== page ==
NASA Distributed Active Archive Center (DAAC) at NSIDC

MODIS Data

Moderate Resolution Imaging Spectroradiometer

Colorado Blizzard of March 2003

Colorado was hit with a record-setting blizzard from 18-19 March 2003. The Rocky Mountains received as much as 87 inches (7.25 feet) of snow in some places. According to the National Weather Service, Denver received 31.5 inches, the largest amount of snow since December 1913 when 45.7 inches fell. The storm left behind a blanket of snow that stretched from Wyoming to Nebraska, through Colorado, and down into the peaks of New Mexico's Sangre de Cristo Mountains in the north-central part of the state. In Colorado, the snow extended to the plains. The huge snowfall should provide some relief to Colorado's recent drought. See the Dry Denver news article on NASA's Earth Observatory Web site.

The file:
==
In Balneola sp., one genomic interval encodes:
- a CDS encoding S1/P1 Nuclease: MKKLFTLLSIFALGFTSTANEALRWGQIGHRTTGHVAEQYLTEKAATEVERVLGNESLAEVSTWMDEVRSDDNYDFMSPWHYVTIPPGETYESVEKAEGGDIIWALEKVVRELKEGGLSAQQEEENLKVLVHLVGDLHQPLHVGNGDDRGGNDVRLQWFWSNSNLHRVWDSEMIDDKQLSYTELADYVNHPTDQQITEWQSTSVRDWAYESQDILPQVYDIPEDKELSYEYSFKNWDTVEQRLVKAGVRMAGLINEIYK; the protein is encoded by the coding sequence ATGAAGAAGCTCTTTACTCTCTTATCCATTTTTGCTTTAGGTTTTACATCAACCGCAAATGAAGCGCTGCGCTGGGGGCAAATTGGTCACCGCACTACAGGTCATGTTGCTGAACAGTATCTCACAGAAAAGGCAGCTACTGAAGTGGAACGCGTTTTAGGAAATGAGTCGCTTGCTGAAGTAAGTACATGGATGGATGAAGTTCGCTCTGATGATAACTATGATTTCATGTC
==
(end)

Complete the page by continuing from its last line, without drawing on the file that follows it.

The image below of Colorado is from 20 March 2003, when the skies began clearing over most of the state. This image shows snow extent at 500-m resolution, derived from the MODIS/Terra Snow Cover Daily L3 Global 500m Grid, Version 4 data set, available from NSIDC. A known disadvantage of the MODIS cloud mask is that it often classifies translucent, or thin, clouds as cloud, precluding observations of the Earth's surface.

The following files are the source files used to create this image:
MOD10A1.A2003079.h09v04.004.2003084184100.hdf
MOD10A1.A2003079.h09v05.004.2003084192049.hdf
MOD10A1.A2003079.h10v04.004.2003084190832.hdf
MOD10A1.A2003079.h10v05.004.2003084184014.hdf


Colorado snow cover, 20 March 2003


Snow cover legend